Wellesley College Student from Greenville, S.C. Awarded Grant
for Exploration and Travel

June 5, 2008

Molly Tarantino,

YoreWELLESLEY, Mass. -- Wellesley College graduate Mackensie Yore, daughter of Joanne Armstrong and Brian Yore of Greenville, S.C., has been awarded the Thomas J. Watson Foundation fellowship for a year of independent exploration and travel outside the United States.

Yore’s project, “Cleft Lip to Clubfoot: Cultural Constructions of Congenital Anomalies,” will focus on how culturally-engendered attitudes affect access to medical services that detect and treat cleft lip, spina bifida and clubfoot. She will spend approximately 10 weeks each in Argentina, China, Ghana, Ireland and India during her year of travel.

In the United States, the importance of both preventing and treating birth defects is widely recognized. While the occurrence of birth defects is universal, there are large differences among different countries and cultures in access to and acceptance of cost-effective preventative and therapeutic medical services for birth defects. Yore hopes to explore, and learn how to change, stigmatizing attitudes towards people with birth defects.

“Physicians who have worked in developing countries confirm that this stigma against people with deformities is real and has a devastating impact on the lives of people with birth defects,” Yore said. “Clearly, cultural differences do exist, and deconstructing them would appear to be a valuable exercise if we are to bring about widespread change.”

The Thomas J. Watson Foundation awards 50 fellowships to college seniors of unusual promise to test their aspirations and abilities and develop a more informed sense of international concern. Each fellow receives $25,000 for the year of travel and exploration.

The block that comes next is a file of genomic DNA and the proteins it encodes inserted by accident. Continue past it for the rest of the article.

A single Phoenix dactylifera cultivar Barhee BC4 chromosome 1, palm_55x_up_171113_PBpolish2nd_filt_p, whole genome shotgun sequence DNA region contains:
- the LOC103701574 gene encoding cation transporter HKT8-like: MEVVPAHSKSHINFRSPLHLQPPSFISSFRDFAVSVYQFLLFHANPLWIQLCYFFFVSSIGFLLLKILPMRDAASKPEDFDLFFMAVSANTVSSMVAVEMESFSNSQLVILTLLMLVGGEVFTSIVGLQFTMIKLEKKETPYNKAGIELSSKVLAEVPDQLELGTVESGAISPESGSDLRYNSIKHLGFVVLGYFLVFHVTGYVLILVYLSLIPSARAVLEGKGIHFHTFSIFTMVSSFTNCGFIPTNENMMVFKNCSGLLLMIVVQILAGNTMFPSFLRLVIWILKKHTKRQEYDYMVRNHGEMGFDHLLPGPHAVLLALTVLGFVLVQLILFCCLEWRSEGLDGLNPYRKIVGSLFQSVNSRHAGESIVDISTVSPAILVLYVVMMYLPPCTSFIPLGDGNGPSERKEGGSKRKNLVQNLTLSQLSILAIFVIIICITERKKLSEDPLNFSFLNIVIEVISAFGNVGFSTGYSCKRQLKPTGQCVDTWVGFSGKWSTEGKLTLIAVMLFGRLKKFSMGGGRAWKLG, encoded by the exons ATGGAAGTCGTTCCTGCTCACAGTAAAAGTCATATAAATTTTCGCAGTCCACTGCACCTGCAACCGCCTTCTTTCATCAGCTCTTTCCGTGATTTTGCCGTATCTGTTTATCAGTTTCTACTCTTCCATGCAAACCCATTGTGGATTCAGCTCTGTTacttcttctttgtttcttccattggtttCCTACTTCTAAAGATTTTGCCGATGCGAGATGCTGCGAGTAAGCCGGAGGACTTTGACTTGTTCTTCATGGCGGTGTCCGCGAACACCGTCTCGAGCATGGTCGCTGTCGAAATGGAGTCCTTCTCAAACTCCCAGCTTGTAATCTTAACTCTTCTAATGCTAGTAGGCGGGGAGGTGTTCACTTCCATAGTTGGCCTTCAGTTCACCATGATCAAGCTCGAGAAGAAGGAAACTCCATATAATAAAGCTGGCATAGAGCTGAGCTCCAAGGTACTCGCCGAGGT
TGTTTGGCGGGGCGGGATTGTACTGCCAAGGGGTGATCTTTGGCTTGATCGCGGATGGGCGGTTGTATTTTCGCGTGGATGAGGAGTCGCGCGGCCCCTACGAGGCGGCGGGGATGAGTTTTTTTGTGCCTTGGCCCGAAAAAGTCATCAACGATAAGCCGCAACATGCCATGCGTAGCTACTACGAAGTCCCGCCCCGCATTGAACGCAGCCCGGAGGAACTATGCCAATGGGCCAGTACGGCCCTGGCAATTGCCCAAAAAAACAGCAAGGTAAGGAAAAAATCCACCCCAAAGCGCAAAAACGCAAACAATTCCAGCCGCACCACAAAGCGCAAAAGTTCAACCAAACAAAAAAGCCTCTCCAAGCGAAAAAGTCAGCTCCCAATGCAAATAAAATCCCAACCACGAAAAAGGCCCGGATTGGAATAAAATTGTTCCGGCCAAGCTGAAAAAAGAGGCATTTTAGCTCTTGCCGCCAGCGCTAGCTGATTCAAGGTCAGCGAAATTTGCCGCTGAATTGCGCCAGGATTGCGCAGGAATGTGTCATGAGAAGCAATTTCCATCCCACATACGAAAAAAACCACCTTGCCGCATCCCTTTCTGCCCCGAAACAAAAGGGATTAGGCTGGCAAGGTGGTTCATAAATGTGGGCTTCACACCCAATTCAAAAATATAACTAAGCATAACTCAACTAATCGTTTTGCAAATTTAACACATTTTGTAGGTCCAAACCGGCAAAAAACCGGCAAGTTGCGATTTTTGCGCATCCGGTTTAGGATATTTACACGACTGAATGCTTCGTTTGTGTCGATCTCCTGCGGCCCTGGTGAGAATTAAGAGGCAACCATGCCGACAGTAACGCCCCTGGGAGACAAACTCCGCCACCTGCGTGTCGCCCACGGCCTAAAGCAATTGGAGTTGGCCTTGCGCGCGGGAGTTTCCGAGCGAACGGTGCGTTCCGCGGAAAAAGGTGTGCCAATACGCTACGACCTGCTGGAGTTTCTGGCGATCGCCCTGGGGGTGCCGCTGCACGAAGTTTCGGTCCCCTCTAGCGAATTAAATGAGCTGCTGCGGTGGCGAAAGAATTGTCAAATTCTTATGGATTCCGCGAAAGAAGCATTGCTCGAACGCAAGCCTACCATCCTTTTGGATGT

“The awards are long-term investments in people, not research,” said Rosemary Macedo, the Executive Director of the Watson Fellowship Program and a former Watson Fellow. “We look for people likely to lead or innovate in the future and give them extraordinary independence in pursuing their interests. They must have passion, creativity, and a feasible plan. The Watson Fellowship affords an unequalled opportunity for global experiential learning.”

Yore received a bachelor of arts degree in biochemistry from Wellesley College on May 30, 2008. While at Wellesley, she worked as a clinical research assistant for the Active Malformations Surveillance Program and in the Department of Newborn Medicine at Brigham and Women’s Hospital in Boston, Mass. She has served as an emergency department liaison at Massachusetts General Hospital and a research assistant in the neuroscience program at Wellesley. She also volunteered with the Best Buddies program, mentoring a young woman with autism.

Yore will present findings from her research at Wellesley, “Are monozygotic twins always identical?: A Review of Monozygotic Twins with Discordant Karyotypes,” at the Annual Meeting of the Teratology Society in  Monterrey, Calif., this month. She hopes to become a physician-scientist following her year of travel.

Since 1875, Wellesley College has been a leader in providing an excellent liberal arts education for women who will make a difference in the world. Its 500-acre campus near Boston is home to 2,300 undergraduate students from all 50 states and 68 countries.